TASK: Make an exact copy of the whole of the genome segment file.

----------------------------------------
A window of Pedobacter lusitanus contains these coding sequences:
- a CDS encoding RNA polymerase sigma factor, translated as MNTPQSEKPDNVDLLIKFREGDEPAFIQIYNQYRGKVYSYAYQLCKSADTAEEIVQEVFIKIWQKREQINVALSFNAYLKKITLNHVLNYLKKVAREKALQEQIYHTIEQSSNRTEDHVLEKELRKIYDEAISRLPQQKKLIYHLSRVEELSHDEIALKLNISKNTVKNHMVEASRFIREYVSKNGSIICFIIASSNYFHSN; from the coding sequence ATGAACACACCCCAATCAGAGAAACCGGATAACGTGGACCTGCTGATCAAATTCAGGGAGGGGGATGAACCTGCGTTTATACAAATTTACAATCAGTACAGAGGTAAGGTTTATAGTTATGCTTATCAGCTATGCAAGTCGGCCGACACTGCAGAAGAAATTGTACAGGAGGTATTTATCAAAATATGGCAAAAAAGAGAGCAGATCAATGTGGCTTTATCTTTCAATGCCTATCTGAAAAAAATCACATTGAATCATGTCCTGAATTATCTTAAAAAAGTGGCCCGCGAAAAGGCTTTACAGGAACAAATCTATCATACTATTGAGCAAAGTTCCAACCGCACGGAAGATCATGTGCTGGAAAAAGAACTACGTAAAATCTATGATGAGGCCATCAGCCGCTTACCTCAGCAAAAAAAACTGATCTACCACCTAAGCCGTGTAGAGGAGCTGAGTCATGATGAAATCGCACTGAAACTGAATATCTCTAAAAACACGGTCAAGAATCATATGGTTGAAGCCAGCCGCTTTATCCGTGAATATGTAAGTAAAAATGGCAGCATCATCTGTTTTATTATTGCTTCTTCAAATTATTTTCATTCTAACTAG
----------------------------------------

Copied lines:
A window of Pedobacter lusitanus contains these coding sequences:
- a CDS encoding RNA polymerase sigma factor, translated as MNTPQSEKPDNVDLLIKFREGDEPAFIQIYNQYRGKVYSYAYQLCKSADTAEEIVQEVFIKIWQKREQINVALSFNAYLKKITLNHVLNYLKKVAREKALQEQIYHTIEQSSNRTEDHVLEKELRKIYDEAISRLPQQKKLIYHLSRVEELSHDEIALKLNISKNTVKNHMVEASRFIREYVSKNGSIICFIIASSNYFHSN; from the coding sequence ATGAACACACCCCAATCAGAGAAACCGGATAACGTGGACCTGCTGATCAAATTCAGGGAGGGGGATGAACCTGCGTTTATACAAATTTACAATCAGTACAGAGGTAAGGTTTATAGTTATGCTTATCAGCTATGCAAGTCGGCCGACACTGCAGAAGAAATTGTACAGGAGGTATTTATCAAAATATGGCAAAAAAGAGAGCAGATCAATGTGGCTTTATCTTTCAATGCCTATCTGAAAAAAATCACATTGAATCATGTCCTGAATTATCTTAAAAAAGTGGCCCGCGAAAAGGCTTTACAGGAACAAATCTATCATACTATTGAGCAAAGTTCCAACCGCACGGAAGATCATGTGCTGGAAAAAGAACTACGTAAAATCTATGATGAGGCCATCAGCCGCTTACCTCAGCAAAAAAAACTGATCTACCACCTAAGCCGTGTAGAGGAGCTGAGTCATGATGAAATCGCACTGAAACTGAATATCTCTAAAAACACGGTCAAGAATCATATGGTTGAAGCCAGCCGCTTTATCCGTGAATATGTAAGTAAAAATGGCAGCATCATCTGTTTTATTATTGCTTCTTCAAATTATTTTCATTCTAACTAG